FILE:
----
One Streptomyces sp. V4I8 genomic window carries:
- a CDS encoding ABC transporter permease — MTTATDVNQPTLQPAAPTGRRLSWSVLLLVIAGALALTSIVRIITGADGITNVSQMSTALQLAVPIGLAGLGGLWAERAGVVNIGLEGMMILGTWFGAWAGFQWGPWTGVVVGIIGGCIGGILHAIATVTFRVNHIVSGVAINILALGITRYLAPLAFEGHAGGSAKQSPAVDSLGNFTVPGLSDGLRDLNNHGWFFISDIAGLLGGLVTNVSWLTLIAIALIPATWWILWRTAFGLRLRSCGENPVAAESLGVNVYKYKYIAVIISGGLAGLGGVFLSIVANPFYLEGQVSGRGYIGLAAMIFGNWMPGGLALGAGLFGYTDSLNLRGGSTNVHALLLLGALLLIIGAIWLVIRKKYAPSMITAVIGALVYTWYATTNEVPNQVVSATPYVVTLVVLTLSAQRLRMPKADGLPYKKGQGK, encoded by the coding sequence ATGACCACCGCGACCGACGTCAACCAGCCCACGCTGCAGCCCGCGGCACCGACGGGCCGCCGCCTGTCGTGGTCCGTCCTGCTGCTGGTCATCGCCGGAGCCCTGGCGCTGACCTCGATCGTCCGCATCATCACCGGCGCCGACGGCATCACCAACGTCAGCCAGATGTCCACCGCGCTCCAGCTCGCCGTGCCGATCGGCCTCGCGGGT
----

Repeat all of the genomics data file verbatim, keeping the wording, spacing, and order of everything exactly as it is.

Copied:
One Streptomyces sp. V4I8 genomic window carries:
- a CDS encoding ABC transporter permease — MTTATDVNQPTLQPAAPTGRRLSWSVLLLVIAGALALTSIVRIITGADGITNVSQMSTALQLAVPIGLAGLGGLWAERAGVVNIGLEGMMILGTWFGAWAGFQWGPWTGVVVGIIGGCIGGILHAIATVTFRVNHIVSGVAINILALGITRYLAPLAFEGHAGGSAKQSPAVDSLGNFTVPGLSDGLRDLNNHGWFFISDIAGLLGGLVTNVSWLTLIAIALIPATWWILWRTAFGLRLRSCGENPVAAESLGVNVYKYKYIAVIISGGLAGLGGVFLSIVANPFYLEGQVSGRGYIGLAAMIFGNWMPGGLALGAGLFGYTDSLNLRGGSTNVHALLLLGALLLIIGAIWLVIRKKYAPSMITAVIGALVYTWYATTNEVPNQVVSATPYVVTLVVLTLSAQRLRMPKADGLPYKKGQGK, encoded by the coding sequence ATGACCACCGCGACCGACGTCAACCAGCCCACGCTGCAGCCCGCGGCACCGACGGGCCGCCGCCTGTCGTGGTCCGTCCTGCTGCTGGTCATCGCCGGAGCCCTGGCGCTGACCTCGATCGTCCGCATCATCACCGGCGCCGACGGCATCACCAACGTCAGCCAGATGTCCACCGCGCTCCAGCTCGCCGTGCCGATCGGCCTCGCGGGT